Only 5% of the global profits of US multinationals were shifted like this in the early 1990s. But over the next twenty years, that exploded to 30% and kept rising, with an estimated $1.4 trillion of profit shifted by the largest multinationals in the most recent high-quality data available (shamefully, this is OECD data for 2016). That’s nearly 2% of world GDP that year, and not far off sub-Saharan Africa’s total GDP.
The UK with its dependent territories is the biggest single actor, responsible for nearly a third of corporate tax abuse worldwide. Quite the qualification to be G7 chair at this crucial moment – but an opportunity for some redemption also.
TUMI: The corporate tax justice agenda
Since the Tax Justice Network was established in 2003, we have advocated for four key elements of corporate tax justice: transparency, unitary taxation, a minimum tax rate, and a globally inclusive body to set the rules fairly. We might give this the acronym TUMI (transparency, unitary, minimum, inclusion) – a term translating as ‘knife’ in the Quechua language of the Andean region.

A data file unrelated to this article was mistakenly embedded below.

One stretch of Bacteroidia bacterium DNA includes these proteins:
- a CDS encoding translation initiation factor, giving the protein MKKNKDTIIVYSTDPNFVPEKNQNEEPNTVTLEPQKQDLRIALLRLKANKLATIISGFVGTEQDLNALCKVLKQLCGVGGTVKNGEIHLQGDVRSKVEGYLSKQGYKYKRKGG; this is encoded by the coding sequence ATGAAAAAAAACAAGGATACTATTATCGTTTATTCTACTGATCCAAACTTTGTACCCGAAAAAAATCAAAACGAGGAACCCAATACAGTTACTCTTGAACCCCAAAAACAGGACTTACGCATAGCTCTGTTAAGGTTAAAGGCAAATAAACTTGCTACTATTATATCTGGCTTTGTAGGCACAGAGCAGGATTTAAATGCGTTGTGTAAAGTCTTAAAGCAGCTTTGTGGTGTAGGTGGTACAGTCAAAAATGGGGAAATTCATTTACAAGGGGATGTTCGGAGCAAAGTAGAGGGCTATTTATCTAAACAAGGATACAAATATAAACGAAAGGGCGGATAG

Transparency in this case means public country by country reporting by multinationals, to reveal the extent of profit shifting. Our approach was adopted by the OECD in 2015, at the behest of the G20 group of countries, but only for private information to tax authorities. The limited data that is made publicly available, in aggregate form and heavily delayed, are nonetheless a breakthrough in the transparency of these multinational corporations, the world’s biggest economic actors. The EU is now agreeing to make data public at the company level, a huge step forward. While lobbying has led to major weaknesses in the EU approach, others can and will now go further – the taboo has been broken.